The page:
Mission Drive-In

5500 Mission Street,
San Francisco, CA 94112

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My family and I attended the grand opening of the Mission Drive-In the late 1940s or very early 50s. Lex Barker and Arlene Dahl appeared on a temporary stage. People honked their auto horns in lieu of clapping. Took dates there in the late 50’s and early 60’s. The Mission was in operation at least into the 70s, but by the mid-80s had been demolished.

Contributed by CB

Recent comments (view all 3 comments)

scottfavareille
scottfavareille on May 7, 2008 at 10:25 pm

From what I recall, it was still operating in the 1970s as a twin screener & Syufy theaters was operating it then. They showed a lot of AIP product in the late 1960s & early 1970s.

It was gone by the mid-1980s.

jwmovies
jwmovies on October 26, 2012 at 7:46 am

Your memory is very vague. See Mission D/I in DALY CITY for address. This was never more than 1 screen OR in San Francisco. I went to this when i was a child.

I also worked for Century Theatres around the time this closed. They did not own or lease the theatre. They owned the Geneva on Carter.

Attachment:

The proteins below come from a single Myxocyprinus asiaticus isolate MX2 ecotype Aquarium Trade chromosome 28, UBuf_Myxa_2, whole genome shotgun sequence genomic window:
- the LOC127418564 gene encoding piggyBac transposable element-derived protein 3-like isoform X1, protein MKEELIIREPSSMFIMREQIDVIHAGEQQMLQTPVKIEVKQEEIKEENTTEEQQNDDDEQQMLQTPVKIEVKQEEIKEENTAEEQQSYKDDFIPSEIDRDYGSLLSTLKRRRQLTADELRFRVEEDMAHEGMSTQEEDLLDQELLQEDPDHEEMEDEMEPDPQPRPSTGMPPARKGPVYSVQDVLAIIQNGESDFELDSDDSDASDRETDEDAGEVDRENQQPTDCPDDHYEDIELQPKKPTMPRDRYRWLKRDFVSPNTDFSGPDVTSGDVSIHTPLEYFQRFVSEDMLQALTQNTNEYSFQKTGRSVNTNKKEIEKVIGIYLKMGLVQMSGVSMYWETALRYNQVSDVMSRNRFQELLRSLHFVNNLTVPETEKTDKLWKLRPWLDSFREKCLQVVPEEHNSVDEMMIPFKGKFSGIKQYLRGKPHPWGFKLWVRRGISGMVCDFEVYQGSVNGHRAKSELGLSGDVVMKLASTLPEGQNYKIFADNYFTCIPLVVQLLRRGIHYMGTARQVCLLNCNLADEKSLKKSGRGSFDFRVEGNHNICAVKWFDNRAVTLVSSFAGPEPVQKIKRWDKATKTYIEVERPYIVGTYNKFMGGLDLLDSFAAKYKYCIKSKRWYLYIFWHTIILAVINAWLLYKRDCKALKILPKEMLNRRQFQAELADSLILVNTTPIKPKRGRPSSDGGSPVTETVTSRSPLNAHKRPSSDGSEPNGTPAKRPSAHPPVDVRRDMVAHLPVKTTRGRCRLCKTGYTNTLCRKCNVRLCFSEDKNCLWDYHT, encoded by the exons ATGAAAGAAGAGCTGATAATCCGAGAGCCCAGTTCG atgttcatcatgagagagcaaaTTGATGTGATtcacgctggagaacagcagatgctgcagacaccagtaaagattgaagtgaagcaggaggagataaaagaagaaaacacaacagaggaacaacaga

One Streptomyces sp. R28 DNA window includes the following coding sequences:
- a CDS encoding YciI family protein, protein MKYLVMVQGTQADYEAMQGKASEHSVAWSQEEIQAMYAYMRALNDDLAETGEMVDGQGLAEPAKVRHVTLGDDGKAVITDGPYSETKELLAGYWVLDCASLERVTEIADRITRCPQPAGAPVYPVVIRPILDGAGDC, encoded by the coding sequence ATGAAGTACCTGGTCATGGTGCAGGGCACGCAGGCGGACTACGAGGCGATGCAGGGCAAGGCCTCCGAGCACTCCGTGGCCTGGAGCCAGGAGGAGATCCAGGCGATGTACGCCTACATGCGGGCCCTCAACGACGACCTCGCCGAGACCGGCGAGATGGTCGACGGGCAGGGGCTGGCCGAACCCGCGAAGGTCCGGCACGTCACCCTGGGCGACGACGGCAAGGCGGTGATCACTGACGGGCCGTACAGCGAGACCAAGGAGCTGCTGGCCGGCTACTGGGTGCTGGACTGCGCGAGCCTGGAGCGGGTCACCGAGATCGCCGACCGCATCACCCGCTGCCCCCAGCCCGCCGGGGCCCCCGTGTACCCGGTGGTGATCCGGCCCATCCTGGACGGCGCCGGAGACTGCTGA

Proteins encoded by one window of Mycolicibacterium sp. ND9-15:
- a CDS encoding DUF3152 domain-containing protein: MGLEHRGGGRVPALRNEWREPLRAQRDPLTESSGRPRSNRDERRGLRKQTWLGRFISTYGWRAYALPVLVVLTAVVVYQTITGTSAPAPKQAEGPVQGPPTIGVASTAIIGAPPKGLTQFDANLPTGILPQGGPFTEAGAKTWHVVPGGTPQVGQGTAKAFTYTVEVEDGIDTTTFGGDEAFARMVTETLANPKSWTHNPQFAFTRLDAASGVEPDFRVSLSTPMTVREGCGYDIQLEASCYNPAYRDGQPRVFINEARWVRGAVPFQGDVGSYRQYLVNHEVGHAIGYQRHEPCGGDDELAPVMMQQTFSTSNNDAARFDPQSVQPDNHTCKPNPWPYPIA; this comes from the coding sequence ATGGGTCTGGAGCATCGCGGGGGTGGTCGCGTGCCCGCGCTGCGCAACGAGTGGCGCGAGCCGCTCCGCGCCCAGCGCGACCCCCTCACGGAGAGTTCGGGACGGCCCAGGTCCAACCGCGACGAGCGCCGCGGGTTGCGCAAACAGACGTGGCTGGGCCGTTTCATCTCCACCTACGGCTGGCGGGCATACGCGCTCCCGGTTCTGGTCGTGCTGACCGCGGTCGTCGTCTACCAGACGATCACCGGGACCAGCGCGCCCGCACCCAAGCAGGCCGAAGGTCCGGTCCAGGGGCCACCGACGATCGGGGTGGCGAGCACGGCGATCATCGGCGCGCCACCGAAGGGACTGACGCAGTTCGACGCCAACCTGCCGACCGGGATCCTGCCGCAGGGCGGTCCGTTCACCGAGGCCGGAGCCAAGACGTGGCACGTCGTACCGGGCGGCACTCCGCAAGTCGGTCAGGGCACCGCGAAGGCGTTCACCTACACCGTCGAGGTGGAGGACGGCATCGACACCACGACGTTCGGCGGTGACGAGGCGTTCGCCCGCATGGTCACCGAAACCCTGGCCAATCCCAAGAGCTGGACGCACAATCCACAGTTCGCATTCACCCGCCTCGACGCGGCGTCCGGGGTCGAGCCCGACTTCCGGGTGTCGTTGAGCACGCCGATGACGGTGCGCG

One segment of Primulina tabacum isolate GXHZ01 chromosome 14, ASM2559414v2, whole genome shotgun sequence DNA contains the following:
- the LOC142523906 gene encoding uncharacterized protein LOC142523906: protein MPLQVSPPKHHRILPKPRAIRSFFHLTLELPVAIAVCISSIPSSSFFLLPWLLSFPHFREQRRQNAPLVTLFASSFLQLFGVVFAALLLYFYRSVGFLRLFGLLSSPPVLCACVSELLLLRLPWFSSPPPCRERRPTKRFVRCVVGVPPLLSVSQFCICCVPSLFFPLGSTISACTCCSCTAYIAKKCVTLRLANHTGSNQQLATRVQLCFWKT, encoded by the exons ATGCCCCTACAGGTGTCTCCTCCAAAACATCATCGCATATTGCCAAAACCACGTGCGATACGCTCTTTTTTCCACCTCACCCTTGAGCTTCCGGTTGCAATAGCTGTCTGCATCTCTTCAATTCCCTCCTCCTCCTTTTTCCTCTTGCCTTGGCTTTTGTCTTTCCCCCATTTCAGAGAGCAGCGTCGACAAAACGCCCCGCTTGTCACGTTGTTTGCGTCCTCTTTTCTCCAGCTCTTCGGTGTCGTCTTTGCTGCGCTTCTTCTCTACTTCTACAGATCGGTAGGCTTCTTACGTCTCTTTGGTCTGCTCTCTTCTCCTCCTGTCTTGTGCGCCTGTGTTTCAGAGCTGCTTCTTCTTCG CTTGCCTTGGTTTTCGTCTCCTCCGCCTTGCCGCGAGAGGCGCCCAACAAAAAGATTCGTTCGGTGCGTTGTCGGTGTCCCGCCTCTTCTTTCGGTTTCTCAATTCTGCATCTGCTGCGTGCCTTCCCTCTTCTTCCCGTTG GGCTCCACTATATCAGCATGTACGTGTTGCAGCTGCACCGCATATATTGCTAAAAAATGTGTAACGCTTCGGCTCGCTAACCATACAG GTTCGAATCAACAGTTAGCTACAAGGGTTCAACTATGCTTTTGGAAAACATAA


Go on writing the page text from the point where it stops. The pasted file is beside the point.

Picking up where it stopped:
CSWalczak
CSWalczak on October 26, 2012 at 8:29 am

JWmovies is correct; however, the confusion is understandable and is explained in Jack Tillmany’s book, “Theatres of San Francisco,” p. 88: “The Mission Drive-in’s official address was 5500 Mission Street, but that was only its mailing address, in order to give it a San Francisco identity…the site was atop Guttenburg Street in Daly City.”

Tillmany indicates the Mission Drive-theater opened in 1951 and closed in 1976. It only had one screen; it was the Geneva that eventually had three screens. I will leave it to the moderators to determine which address should be used and how to deal with what is otherwise this duplicate entry.

There was actually only one drive-in that ever existed within the San Francisco city limits; it was called the Terrace Drive-in, located at 451 Allemany Boulevard that had a short life from 1951-1954. I-280 was built over the former site. According to Tillmany, too many foggy nights led to the demise of the Terrace.

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